Moreover, as of Wednesday July 7, the Fed's consolidated balance sheet shows $2.87 trillion in assets, versus $51.7 billion in capital, for a leverage ratio that is now up to 55.6-to-1. This isn't getting any better, and is far beyond where Bear Stearns, Lehman, Fannie Mae or Freddie Mac were at just prior to their respective insolvencies. Of course, nobody is going to shut down the Fed just because it is approaching technical insolvency, but we ought to recognize that anytime interest rates rise, the interest being paid on Treasury debt is quietly being used to cover the Fed's capital losses.
The accounts for achieving this are on the liability side of the Fed's balance sheet. As of Wednesday, there was $67.3 billion in the Treasury general account (which is the account where the Fed books interest earnings on its Treasury portfolio, which is normally repaid to the Treasury for public use). Per recent accounting changes at the Fed, losses on its portfolio of Treasury securities are treated as a negative entry in that account, essentially covering the losses with funds that would normally go back to the Treasury. The "Treasury supplementary financing account" has another $5 billion in liabilities to the Treasury. This is the account set up at the Fed's request where the Treasury issues a "special" series of Treasury bills outside of its normal funding requirements, and deposits those funds with the Fed. Given that the Fed cannot afford the embarrassment of a transparent balance sheet, the liability items to the Treasury presently amount to a $72.3 billion cushion that can be used to cover portfolio losses for the Fed. The concern here is not so much the risk of Fed insolvency per se, but the fact that the public is quietly being used as a backstop for what we continue to view as reckless Fed policy.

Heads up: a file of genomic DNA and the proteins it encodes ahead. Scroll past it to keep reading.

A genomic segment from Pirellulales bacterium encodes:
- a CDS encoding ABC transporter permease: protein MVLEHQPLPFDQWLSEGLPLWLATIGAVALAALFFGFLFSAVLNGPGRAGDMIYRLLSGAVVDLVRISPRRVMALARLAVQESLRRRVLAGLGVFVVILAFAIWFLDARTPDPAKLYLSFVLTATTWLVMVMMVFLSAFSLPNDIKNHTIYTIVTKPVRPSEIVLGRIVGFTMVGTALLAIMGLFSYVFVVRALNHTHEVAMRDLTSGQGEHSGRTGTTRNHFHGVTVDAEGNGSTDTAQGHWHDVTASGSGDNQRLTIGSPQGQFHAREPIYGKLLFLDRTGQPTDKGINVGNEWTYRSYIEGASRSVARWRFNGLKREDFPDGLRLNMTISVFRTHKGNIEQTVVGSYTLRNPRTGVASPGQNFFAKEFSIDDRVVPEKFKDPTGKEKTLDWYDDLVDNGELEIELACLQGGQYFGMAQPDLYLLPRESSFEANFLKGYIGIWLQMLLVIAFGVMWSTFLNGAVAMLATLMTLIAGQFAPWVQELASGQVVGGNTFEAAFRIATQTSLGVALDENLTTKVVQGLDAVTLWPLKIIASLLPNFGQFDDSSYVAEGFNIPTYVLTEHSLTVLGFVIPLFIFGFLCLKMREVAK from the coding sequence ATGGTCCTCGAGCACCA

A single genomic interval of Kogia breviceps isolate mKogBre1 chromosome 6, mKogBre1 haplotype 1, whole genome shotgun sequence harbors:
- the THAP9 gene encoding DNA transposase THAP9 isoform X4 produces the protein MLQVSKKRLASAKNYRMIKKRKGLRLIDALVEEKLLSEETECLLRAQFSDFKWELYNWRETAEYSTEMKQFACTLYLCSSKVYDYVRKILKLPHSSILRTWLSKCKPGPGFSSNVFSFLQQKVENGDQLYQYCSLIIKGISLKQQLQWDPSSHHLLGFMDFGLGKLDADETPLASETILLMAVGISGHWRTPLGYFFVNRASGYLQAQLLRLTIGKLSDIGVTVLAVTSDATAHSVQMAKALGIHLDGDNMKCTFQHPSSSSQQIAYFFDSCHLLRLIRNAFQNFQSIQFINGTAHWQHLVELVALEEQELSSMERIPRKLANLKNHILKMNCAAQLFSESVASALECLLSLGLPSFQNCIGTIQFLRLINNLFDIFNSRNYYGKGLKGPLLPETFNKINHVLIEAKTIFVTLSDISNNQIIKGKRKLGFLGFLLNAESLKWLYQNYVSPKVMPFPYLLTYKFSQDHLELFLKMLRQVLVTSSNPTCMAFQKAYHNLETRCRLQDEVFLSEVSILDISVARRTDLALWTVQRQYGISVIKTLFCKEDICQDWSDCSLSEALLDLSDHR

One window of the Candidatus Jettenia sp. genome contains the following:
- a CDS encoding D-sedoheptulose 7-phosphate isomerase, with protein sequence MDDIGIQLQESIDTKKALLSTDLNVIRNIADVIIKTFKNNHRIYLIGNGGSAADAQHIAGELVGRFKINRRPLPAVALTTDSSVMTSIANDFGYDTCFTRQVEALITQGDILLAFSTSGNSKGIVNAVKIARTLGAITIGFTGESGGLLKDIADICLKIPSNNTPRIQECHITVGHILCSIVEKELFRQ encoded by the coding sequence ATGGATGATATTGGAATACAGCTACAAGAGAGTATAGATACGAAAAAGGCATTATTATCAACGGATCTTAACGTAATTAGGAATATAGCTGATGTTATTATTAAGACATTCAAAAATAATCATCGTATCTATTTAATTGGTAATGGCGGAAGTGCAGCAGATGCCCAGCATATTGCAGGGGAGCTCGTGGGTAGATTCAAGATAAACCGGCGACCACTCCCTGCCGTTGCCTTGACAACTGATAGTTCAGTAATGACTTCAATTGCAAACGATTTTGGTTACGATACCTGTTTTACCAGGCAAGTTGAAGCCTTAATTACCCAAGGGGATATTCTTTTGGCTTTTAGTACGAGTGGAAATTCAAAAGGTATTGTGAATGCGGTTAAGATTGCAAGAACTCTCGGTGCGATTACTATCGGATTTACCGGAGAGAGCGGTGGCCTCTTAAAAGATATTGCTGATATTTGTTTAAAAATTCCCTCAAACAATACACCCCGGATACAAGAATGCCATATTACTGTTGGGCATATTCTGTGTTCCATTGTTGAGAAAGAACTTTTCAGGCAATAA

From a fiscal standpoint, there is little political latitude for further attempts at "stimulus," aside from a possible expansion of the payroll tax holiday. From a broad fiscal perspective, we have just passed the edge of the well-anticipated "cliff" where the bulk of prior Federal stimulus now rolls off. Analysts who regularly criticize Meredith Whitney for her concerns over state and municipal balance sheets don't seem to take account of the fact that nobody expected (or should have expected) much strain until we passed June 2011.
Globally, even with the approval of further austerity measures in Greece, yield spreads on government debt there continue to price in a 100% probability of Greek default (assuming 60% recovery) within about two years. The only material change with respect to peripheral European debt is that last week, yield spreads in Portugal and Ireland also shot to levels that imply 100% probability of default (again assuming 60% recovery), but within about four years rather than two.
Frankly, the recent low-volume short-sqeeze, still-tenuous market internals, and complacent level of the CBOE volatility index (VIX) are all a little bit unnerving. Like Wile E. Coyote holding an anvil just past the edge of a cliff, here we are, looking down below as if there is much question about what happens next. Yet even here, we continue to look for appropriate opportunities to accept market exposure - even on a modest and transitory basis, and even if it requires a line of put option defense underneath. If only the data would support even that.